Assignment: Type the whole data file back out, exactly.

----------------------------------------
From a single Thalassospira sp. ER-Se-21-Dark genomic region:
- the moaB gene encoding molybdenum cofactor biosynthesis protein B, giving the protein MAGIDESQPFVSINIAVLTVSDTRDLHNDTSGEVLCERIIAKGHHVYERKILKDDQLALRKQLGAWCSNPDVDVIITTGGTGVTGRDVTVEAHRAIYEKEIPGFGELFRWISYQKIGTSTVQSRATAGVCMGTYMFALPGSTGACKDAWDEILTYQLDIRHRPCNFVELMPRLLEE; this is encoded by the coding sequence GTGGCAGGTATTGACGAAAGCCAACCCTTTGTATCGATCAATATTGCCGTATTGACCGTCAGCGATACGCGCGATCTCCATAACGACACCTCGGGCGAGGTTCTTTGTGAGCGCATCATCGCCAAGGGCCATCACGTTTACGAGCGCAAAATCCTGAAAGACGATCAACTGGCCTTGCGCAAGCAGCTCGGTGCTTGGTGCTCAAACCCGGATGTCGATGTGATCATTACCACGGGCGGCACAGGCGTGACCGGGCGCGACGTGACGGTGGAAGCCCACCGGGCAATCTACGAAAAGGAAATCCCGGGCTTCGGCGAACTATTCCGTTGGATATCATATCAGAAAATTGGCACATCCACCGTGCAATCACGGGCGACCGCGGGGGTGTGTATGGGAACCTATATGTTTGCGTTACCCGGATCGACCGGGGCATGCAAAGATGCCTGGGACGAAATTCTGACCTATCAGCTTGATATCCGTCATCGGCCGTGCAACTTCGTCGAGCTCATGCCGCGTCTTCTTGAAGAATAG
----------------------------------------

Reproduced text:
From a single Thalassospira sp. ER-Se-21-Dark genomic region:
- the moaB gene encoding molybdenum cofactor biosynthesis protein B, giving the protein MAGIDESQPFVSINIAVLTVSDTRDLHNDTSGEVLCERIIAKGHHVYERKILKDDQLALRKQLGAWCSNPDVDVIITTGGTGVTGRDVTVEAHRAIYEKEIPGFGELFRWISYQKIGTSTVQSRATAGVCMGTYMFALPGSTGACKDAWDEILTYQLDIRHRPCNFVELMPRLLEE; this is encoded by the coding sequence GTGGCAGGTATTGACGAAAGCCAACCCTTTGTATCGATCAATATTGCCGTATTGACCGTCAGCGATACGCGCGATCTCCATAACGACACCTCGGGCGAGGTTCTTTGTGAGCGCATCATCGCCAAGGGCCATCACGTTTACGAGCGCAAAATCCTGAAAGACGATCAACTGGCCTTGCGCAAGCAGCTCGGTGCTTGGTGCTCAAACCCGGATGTCGATGTGATCATTACCACGGGCGGCACAGGCGTGACCGGGCGCGACGTGACGGTGGAAGCCCACCGGGCAATCTACGAAAAGGAAATCCCGGGCTTCGGCGAACTATTCCGTTGGATATCATATCAGAAAATTGGCACATCCACCGTGCAATCACGGGCGACCGCGGGGGTGTGTATGGGAACCTATATGTTTGCGTTACCCGGATCGACCGGGGCATGCAAAGATGCCTGGGACGAAATTCTGACCTATCAGCTTGATATCCGTCATCGGCCGTGCAACTTCGTCGAGCTCATGCCGCGTCTTCTTGAAGAATAG